U.S. Education Suffering From Lack Of ‘Fresh Approaches’, Connecticut Governor Warns

By Kelsey Dentinger
BU News Service

WASHINGTONCalling teachers the “linchpin” of student success and emphasizing the need for education reform and innovation, Connecticut Gov. Dannel Malloy told fellow governors Sunday at the National Governors Association winter meeting that education was suffering from a “lack of new fresh ideas and approaches.”

Malloy, who chairs the NGA’s Education and Workforce Committee, also noted his concern that there is a shortage of science and math teachers.

He said that, in an effort to attract science and math teachers, he has spoken with state university educators about offering joint degrees linking science and math programs to teaching programs. In doing so, he hopes to inspire science and math university graduates to become teachers.

Appearing at the session chaired by Malloy, Bryan Hassel of Public Impact, an educational consulting firm, and Frederick Hess of the American Enterprise Institute, a Washington-based think tank, said that because teaching has become a less desirable career path, the diversity and qualifications of teachers are suffering.

Hassel added that even though education spending has risen significantly, teachers’ pay has become “stagnant.” He pointed out that teachers must also deal with an increase in average work hours, growing class diversity, and higher expectations from community and peers, making a teaching career unappealing to many college graduates.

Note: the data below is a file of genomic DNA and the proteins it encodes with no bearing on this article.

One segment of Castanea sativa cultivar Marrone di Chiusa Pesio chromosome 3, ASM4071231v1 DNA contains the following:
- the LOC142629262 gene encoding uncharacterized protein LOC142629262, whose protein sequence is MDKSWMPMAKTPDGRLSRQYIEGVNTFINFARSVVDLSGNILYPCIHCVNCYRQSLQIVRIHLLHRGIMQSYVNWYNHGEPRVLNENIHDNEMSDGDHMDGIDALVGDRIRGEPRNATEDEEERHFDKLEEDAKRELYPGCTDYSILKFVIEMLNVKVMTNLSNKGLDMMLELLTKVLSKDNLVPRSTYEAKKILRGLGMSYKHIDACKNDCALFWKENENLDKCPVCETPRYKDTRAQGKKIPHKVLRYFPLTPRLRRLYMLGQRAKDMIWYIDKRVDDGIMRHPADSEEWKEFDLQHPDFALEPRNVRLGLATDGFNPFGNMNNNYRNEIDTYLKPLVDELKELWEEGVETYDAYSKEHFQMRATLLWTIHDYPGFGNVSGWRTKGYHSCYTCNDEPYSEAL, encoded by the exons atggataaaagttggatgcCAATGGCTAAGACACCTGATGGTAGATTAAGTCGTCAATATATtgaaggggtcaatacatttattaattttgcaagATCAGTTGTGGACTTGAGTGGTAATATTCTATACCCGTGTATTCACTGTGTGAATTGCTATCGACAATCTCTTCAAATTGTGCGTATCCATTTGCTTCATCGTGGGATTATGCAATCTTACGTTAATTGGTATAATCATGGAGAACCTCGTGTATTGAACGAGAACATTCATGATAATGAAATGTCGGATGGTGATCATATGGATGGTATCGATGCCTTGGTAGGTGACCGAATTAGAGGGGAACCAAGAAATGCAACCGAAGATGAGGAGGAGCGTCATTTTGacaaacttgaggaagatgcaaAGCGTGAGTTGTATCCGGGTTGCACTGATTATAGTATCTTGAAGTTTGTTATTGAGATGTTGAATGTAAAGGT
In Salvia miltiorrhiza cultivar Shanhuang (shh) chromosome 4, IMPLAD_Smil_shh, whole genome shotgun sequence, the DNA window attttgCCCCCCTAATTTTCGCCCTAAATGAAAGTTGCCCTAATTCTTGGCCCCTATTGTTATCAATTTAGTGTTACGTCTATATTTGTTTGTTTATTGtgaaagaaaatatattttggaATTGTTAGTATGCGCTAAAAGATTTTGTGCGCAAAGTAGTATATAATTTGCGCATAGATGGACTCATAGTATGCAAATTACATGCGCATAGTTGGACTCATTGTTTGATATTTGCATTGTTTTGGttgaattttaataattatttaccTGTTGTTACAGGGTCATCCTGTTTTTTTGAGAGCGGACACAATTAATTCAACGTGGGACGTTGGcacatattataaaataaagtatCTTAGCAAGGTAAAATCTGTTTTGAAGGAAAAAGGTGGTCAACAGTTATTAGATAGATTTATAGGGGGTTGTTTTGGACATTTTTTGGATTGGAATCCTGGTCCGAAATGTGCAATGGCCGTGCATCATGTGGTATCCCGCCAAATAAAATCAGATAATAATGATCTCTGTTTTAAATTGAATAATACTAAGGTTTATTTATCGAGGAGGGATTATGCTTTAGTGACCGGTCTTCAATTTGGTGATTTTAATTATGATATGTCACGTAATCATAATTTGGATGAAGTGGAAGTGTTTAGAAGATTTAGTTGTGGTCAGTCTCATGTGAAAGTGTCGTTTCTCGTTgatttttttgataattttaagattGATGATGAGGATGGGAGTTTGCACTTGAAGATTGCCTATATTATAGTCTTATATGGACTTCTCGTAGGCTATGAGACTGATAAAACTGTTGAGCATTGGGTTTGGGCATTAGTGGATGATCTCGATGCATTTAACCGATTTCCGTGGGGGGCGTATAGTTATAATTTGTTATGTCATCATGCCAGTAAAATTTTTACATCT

Hess contended that education professionals are not being properly developed as leaders. He noted that many school administrators only have career experience in teaching, and any training they did receive has not prepared them adequately for the roles that an administrator must assume.

Hassel suggested that in order to attract diverse and highly educated individuals to teaching, average annual teacher salaries should be pushed to $100,000 by reallocating funds from other areas of the education budgets.

Hess agreed, saying that teachers should be rewarded for their performance and that top-performing teachers should be consulted when forming education policy.

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